- Ask open questions. ‘Did the deployment go well?’ is just asking for a one-word answer (yes/no). As is ‘Do you enjoy working with Acme?’ It’s much better to say ‘Tell me about the deployment’ or ‘What’s it like working with Acme?’ Even so, when you ask an open question, you may well have to gently encourage the interviewee with a supplementary question. A really effective tactic is simply to repeat what they’ve said back to them (‘So the deployment took just a month?’) which is often all it takes to keep them talking.
- Talk less, listen more. As an interviewer, you need to get out of the way and let somebody else take centre stage. An interview doesn’t obey the normal rules of conversation, where you generally talk as much as you listen. I remember years ago playing back an interview I did and marvelling at how long my questions were, and how often I interrupted the interviewee. I learned my lesson, and never did it again.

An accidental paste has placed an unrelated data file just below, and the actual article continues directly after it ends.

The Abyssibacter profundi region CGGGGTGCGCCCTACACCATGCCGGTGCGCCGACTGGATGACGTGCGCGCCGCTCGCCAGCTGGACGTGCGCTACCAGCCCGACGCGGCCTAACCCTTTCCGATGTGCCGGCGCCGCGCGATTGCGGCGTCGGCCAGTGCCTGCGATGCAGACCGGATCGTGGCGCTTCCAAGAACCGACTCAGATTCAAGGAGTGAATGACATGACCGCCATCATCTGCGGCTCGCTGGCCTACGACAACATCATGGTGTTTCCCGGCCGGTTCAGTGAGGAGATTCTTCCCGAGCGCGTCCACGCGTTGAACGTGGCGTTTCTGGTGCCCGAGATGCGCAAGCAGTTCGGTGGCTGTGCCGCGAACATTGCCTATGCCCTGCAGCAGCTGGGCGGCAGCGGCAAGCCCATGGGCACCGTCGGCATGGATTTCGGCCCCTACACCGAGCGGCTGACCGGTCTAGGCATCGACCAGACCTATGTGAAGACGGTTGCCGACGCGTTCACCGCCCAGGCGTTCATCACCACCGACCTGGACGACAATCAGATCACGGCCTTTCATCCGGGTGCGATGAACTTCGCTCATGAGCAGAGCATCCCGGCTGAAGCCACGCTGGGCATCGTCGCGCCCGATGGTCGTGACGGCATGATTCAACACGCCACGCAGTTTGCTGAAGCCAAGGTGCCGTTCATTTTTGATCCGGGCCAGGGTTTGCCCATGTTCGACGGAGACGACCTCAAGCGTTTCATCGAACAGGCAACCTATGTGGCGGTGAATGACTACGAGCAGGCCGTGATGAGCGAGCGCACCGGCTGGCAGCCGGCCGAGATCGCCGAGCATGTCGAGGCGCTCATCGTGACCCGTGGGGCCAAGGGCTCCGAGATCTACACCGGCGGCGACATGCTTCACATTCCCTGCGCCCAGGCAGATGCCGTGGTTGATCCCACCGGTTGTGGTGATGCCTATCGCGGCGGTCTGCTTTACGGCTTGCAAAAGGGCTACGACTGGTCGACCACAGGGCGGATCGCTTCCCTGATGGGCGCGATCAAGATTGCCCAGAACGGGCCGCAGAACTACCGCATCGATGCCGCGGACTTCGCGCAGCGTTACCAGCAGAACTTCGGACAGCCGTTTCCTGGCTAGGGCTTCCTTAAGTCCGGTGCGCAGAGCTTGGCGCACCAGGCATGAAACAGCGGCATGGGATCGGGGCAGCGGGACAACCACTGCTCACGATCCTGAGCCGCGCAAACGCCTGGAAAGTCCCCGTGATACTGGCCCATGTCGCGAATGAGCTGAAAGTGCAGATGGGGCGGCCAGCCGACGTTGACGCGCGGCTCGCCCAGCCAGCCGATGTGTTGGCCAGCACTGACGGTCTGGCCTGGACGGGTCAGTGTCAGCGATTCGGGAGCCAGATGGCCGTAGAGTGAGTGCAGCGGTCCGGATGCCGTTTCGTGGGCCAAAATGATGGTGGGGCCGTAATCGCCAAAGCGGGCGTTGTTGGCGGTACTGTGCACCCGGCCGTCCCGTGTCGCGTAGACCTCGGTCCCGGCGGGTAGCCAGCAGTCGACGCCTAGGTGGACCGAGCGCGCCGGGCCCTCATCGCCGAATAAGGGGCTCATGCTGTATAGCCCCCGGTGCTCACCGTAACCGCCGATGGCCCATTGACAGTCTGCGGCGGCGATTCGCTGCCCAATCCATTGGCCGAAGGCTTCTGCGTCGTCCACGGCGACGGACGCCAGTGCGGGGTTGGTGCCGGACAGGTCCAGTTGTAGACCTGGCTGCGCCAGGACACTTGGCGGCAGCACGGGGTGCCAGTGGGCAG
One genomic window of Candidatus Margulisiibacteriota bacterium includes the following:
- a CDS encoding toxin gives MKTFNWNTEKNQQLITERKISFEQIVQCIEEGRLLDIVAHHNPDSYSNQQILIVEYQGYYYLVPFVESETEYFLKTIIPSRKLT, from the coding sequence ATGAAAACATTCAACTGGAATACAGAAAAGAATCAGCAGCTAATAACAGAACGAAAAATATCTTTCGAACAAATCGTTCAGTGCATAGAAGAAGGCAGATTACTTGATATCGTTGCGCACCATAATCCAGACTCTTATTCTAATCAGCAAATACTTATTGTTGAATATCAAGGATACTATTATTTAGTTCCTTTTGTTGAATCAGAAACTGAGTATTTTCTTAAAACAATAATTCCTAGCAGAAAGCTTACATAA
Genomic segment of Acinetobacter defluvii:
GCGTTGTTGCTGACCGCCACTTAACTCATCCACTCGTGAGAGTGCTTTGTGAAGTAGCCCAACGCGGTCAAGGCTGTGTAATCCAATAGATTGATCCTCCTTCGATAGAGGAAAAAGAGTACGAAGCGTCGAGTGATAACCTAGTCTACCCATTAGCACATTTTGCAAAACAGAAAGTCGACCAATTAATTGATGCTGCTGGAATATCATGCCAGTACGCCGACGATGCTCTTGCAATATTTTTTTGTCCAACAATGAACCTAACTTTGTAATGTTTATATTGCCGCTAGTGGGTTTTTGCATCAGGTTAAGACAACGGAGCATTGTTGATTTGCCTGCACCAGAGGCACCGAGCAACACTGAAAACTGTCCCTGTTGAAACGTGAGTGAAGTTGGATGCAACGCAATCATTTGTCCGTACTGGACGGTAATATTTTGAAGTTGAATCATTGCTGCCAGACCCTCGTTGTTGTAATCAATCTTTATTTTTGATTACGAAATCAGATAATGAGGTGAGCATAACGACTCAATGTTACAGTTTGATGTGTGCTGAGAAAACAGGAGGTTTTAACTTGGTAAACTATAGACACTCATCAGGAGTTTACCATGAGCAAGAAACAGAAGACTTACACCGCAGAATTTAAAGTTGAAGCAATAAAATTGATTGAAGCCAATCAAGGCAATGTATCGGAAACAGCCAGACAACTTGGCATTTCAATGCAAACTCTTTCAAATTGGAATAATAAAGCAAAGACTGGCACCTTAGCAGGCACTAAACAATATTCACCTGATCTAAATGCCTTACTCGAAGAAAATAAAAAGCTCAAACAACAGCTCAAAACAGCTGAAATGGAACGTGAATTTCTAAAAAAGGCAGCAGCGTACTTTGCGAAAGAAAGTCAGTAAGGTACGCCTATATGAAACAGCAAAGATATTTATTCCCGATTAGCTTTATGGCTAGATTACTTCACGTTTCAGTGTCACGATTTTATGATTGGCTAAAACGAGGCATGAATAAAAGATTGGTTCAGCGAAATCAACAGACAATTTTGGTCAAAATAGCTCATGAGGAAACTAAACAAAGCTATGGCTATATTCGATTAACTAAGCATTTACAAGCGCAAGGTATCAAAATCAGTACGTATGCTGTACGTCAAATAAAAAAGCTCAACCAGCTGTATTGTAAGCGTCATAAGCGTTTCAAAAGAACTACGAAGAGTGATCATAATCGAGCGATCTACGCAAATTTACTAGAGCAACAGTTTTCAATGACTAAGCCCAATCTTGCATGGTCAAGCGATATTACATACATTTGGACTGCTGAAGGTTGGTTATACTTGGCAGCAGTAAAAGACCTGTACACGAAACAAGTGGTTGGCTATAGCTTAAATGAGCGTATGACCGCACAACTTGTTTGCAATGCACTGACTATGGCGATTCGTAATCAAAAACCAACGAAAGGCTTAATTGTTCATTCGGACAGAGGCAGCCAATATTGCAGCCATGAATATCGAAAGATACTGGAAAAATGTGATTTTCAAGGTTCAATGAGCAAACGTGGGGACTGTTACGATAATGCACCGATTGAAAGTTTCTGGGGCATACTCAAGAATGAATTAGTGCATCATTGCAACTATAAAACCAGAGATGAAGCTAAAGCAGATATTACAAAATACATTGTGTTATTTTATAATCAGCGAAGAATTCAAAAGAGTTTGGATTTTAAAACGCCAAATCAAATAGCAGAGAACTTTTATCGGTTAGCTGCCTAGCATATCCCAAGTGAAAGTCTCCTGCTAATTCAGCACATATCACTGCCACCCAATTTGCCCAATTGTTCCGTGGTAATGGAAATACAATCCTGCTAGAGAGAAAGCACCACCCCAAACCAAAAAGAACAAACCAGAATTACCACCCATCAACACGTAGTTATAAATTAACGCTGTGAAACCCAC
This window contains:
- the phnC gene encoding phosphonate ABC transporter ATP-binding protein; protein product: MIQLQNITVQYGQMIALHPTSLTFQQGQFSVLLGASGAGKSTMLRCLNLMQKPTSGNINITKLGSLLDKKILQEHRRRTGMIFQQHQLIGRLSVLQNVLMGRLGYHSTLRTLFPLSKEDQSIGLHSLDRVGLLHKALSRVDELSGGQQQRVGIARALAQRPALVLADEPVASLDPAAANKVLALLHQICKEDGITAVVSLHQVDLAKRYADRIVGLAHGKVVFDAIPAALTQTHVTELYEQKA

- Ask for details or clarification. Not interrupting interviewees is all very well, but only if they’re on topic and it’s all making sense to you. If not, interrupt sooner rather than later to clear up uncertainty or get them back on track. It’s always a mistake to do the equivalent of nodding obligingly when you’re struggling to understand a native speaker of a language you’re learning. There’s nothing wrong with admitting you don’t understand.
- Round things off. Once the interview is over (and you should always finish on time), recap the procedure to the interviewee: next steps, editorial control/veto (usually required for case studies), photo/bio information and when they can expect to hear back from you. Also, whether it’s OK to contact them by email if any queries come up.